Getting an error when starting WAMP - “VirtualHost *:80 — mixing * ports and non-* ports with a NameVirtualHost address is not supported, proceeding with undefined results”

Question!

I'm running WAMP v2.0 on WindowsXP and I've got a bunch of virtual hosts setup in the http-vhosts.conf file.

This was working, but in the last week whenever I try & start WAMP I get this error in the event logs:

VirtualHost *:80 -- mixing * ports and non-* ports with a NameVirtualHost address is not supported, proceeding with undefined results.

and the server won't start. I can't think of what's changed.

I've copied the conf file below.

NameVirtualHost *
<VirtualHost *:80>
    ServerName dev.blog.slaven.net.au
    ServerAlias dev.blog.slaven.net.au
    ServerAdmin [email protected]
    DocumentRoot "c:/Project Data/OtherProjects/slaven.net.au/blog/" 
    ErrorLog "logs/blog.slaven.localhost-error.log"
    CustomLog "logs/blog.slaven.localhost-access.log" common

    <Directory "c:/Project Data/OtherProjects/slaven.net.au/blog/">
        Options Indexes FollowSymLinks MultiViews
        AllowOverride all
            Order allow,deny
        Allow from all
    </Directory>
</VirtualHost>

EDIT: I meant to add, if I change the NameVirtualHosts directive to specify a port, i.e

NameVirtualHost *:80

I get this error:

Only one usage of each socket address (protocol/network address/port) is normally permitted. : make_sock: could not bind to address 0.0.0.0:80



Answers

NameVirtualHost *:80

I get this error:

Only one usage of each socket address (protocol/network address/port) is normally >permitted. : make_sock: could not bind to address 0.0.0.0:80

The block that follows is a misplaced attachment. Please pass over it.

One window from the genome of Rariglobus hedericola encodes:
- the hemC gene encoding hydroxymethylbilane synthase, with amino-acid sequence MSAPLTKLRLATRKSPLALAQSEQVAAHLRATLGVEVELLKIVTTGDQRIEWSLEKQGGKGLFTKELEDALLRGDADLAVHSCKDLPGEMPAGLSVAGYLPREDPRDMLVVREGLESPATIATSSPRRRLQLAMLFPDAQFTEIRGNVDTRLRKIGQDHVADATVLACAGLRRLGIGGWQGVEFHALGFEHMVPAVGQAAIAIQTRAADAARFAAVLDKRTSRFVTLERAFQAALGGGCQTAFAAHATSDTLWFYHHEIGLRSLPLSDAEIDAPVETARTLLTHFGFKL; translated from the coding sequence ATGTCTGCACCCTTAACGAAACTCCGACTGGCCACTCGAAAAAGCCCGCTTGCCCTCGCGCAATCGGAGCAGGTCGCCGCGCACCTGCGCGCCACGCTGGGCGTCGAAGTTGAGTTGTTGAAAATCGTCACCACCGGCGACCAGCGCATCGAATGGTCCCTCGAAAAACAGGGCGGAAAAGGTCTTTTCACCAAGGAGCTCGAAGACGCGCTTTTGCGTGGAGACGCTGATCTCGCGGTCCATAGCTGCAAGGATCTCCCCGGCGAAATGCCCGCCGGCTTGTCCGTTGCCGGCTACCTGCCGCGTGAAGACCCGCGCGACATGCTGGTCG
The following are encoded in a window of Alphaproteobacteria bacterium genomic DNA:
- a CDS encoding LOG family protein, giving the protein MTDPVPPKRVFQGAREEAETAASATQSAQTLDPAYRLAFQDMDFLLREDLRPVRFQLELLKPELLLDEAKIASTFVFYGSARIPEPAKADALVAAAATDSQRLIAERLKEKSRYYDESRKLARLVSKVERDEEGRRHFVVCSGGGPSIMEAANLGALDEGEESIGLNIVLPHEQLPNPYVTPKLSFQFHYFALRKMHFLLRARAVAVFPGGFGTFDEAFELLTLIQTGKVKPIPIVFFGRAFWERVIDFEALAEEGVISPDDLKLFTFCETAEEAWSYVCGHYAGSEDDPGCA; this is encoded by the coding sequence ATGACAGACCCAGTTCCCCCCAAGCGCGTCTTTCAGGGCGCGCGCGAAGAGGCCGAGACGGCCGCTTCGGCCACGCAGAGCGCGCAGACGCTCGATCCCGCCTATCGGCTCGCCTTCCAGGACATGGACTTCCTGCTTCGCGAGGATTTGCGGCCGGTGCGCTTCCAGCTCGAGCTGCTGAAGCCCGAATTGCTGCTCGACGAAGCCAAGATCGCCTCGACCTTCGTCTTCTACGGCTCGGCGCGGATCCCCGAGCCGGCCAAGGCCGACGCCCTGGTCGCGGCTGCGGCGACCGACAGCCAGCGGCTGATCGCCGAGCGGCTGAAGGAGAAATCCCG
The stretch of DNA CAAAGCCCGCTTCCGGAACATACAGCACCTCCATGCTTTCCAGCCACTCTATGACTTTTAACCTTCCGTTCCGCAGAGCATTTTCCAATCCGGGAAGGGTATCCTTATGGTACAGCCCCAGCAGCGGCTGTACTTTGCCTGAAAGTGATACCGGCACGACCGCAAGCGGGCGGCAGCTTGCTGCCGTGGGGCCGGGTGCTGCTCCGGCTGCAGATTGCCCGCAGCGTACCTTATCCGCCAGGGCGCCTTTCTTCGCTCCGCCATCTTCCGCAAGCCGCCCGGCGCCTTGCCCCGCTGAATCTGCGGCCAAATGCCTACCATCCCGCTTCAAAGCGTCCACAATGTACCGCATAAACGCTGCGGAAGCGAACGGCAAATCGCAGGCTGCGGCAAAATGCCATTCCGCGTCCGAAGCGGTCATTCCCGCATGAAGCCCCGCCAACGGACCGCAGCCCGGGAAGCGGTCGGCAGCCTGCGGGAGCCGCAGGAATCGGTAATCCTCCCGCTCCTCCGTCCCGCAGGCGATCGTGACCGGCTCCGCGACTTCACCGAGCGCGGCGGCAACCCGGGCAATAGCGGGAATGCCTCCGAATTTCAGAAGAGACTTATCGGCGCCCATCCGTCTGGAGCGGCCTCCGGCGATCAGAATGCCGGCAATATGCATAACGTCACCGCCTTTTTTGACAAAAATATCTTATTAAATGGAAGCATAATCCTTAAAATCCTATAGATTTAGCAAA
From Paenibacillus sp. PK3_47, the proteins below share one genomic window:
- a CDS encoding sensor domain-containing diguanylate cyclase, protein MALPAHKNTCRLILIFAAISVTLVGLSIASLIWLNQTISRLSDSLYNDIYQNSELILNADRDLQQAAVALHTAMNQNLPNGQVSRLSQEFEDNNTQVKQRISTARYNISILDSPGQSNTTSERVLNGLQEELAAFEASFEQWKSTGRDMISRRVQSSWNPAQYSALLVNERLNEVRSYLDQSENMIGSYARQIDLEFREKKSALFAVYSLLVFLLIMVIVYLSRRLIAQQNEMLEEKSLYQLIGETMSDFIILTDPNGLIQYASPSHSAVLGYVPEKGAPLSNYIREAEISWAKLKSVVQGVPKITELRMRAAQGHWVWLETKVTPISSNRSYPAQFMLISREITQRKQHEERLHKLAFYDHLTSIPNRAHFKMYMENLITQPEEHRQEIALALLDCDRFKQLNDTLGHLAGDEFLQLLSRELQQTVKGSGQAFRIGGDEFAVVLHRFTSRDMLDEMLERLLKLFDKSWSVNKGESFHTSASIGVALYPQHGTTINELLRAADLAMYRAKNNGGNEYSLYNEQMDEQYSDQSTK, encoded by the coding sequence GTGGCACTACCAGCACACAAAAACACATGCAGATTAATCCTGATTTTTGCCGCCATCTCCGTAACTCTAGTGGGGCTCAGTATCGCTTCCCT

I think this might be because you have somthing else listening to port 80. Do you have any other servers (or for example Skype) running?

(If it was Skype: untick "Tools > Options > Advanced > Connection > Use port 80 and 443 as alternatives for incoming connections")

By : nohj


Well, it seems the problem there is the way (and order) in which you assign the ports.

Basically, *:80 means "use port 80 for all hosts in this configuration". When you do this, Apache tries to bind that host to 0.0.0.0:80, which means that host will receive every single packet coming to the machine through port 80, regardless of what virtual host it was intended to go to. That's something you should use only once, and only if you have one host in that configuration.

Thus, if you have the same *:80 directive on two hosts in the configuration file, the server won't load because it will try to bind 0.0.0.0:80 twice, failing on the second try. (which explains the "Only one usage of each socket address (protocol/network address/port) is normally permitted. : make_sock: could not bind to address 0.0.0.0:80" message).



I disagree with Jon Limjap when he says,

It is not a contract on either a.) how the method should be implemented and b.) what that method should be doing exactly (it only guarantees the return type), the two reasons that I glean would be your motive in wanting this kind of test.

There could be many parts of the contract not specified in the return type. A language-agnostic example:

public interface List {

  // adds o and returns the list
  public List add(Object o);

  // removed the first occurrence of o and returns the list
  public List remove(Object o);

}

Your unit tests on LinkedList, ArrayList, CircularlyLinkedList, and all the others should test not only that the lists themselves are returned, but also that they have been properly modified.

There was an earlier question on design-by-contract, which can help point you in the right direction on one way of DRYing up these tests.

If you don't want the overhead of contracts, I recommend test rigs, along the lines of what Spoike recommended:

abstract class BaseListTest {

  abstract public List newListInstance();

  public void testAddToList() {
    // do some adding tests
  }

  public void testRemoveFromList() {
    // do some removing tests
  }

}

class ArrayListTest < BaseListTest {
  List newListInstance() { new ArrayList(); }

  public void arrayListSpecificTest1() {
    // test something about ArrayLists beyond the List requirements
  }
}


This video can help you solving your question :)
By: admin